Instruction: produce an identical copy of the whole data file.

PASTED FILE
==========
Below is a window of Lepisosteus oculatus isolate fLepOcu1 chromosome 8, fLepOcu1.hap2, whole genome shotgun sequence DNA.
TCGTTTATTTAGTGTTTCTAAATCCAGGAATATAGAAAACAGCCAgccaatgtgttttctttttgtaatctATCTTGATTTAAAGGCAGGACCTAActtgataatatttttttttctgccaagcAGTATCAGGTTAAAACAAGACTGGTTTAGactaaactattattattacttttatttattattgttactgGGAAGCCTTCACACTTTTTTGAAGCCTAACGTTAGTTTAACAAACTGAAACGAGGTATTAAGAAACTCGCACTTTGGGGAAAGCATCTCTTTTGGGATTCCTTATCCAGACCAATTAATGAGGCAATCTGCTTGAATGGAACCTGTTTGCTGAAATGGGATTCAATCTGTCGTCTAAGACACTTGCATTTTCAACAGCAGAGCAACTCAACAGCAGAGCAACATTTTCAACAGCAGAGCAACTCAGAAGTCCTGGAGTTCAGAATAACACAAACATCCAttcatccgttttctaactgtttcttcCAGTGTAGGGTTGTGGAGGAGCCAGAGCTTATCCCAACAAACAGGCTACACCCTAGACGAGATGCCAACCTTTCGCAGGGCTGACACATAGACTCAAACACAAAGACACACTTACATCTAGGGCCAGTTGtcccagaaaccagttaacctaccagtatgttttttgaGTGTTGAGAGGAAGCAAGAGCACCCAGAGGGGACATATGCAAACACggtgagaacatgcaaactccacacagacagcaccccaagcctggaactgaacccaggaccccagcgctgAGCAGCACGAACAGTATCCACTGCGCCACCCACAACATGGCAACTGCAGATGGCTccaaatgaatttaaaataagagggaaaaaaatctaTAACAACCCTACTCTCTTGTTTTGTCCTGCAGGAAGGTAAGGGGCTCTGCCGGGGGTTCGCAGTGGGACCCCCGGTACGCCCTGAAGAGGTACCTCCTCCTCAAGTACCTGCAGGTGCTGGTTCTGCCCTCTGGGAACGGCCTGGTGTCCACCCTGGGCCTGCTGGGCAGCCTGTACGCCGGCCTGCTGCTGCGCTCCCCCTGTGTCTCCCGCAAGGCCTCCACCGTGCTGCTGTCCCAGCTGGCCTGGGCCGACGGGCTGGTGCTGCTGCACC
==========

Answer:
Below is a window of Lepisosteus oculatus isolate fLepOcu1 chromosome 8, fLepOcu1.hap2, whole genome shotgun sequence DNA.
TCGTTTATTTAGTGTTTCTAAATCCAGGAATATAGAAAACAGCCAgccaatgtgttttctttttgtaatctATCTTGATTTAAAGGCAGGACCTAActtgataatatttttttttctgccaagcAGTATCAGGTTAAAACAAGACTGGTTTAGactaaactattattattacttttatttattattgttactgGGAAGCCTTCACACTTTTTTGAAGCCTAACGTTAGTTTAACAAACTGAAACGAGGTATTAAGAAACTCGCACTTTGGGGAAAGCATCTCTTTTGGGATTCCTTATCCAGACCAATTAATGAGGCAATCTGCTTGAATGGAACCTGTTTGCTGAAATGGGATTCAATCTGTCGTCTAAGACACTTGCATTTTCAACAGCAGAGCAACTCAACAGCAGAGCAACATTTTCAACAGCAGAGCAACTCAGAAGTCCTGGAGTTCAGAATAACACAAACATCCAttcatccgttttctaactgtttcttcCAGTGTAGGGTTGTGGAGGAGCCAGAGCTTATCCCAACAAACAGGCTACACCCTAGACGAGATGCCAACCTTTCGCAGGGCTGACACATAGACTCAAACACAAAGACACACTTACATCTAGGGCCAGTTGtcccagaaaccagttaacctaccagtatgttttttgaGTGTTGAGAGGAAGCAAGAGCACCCAGAGGGGACATATGCAAACACggtgagaacatgcaaactccacacagacagcaccccaagcctggaactgaacccaggaccccagcgctgAGCAGCACGAACAGTATCCACTGCGCCACCCACAACATGGCAACTGCAGATGGCTccaaatgaatttaaaataagagggaaaaaaatctaTAACAACCCTACTCTCTTGTTTTGTCCTGCAGGAAGGTAAGGGGCTCTGCCGGGGGTTCGCAGTGGGACCCCCGGTACGCCCTGAAGAGGTACCTCCTCCTCAAGTACCTGCAGGTGCTGGTTCTGCCCTCTGGGAACGGCCTGGTGTCCACCCTGGGCCTGCTGGGCAGCCTGTACGCCGGCCTGCTGCTGCGCTCCCCCTGTGTCTCCCGCAAGGCCTCCACCGTGCTGCTGTCCCAGCTGGCCTGGGCCGACGGGCTGGTGCTGCTGCACC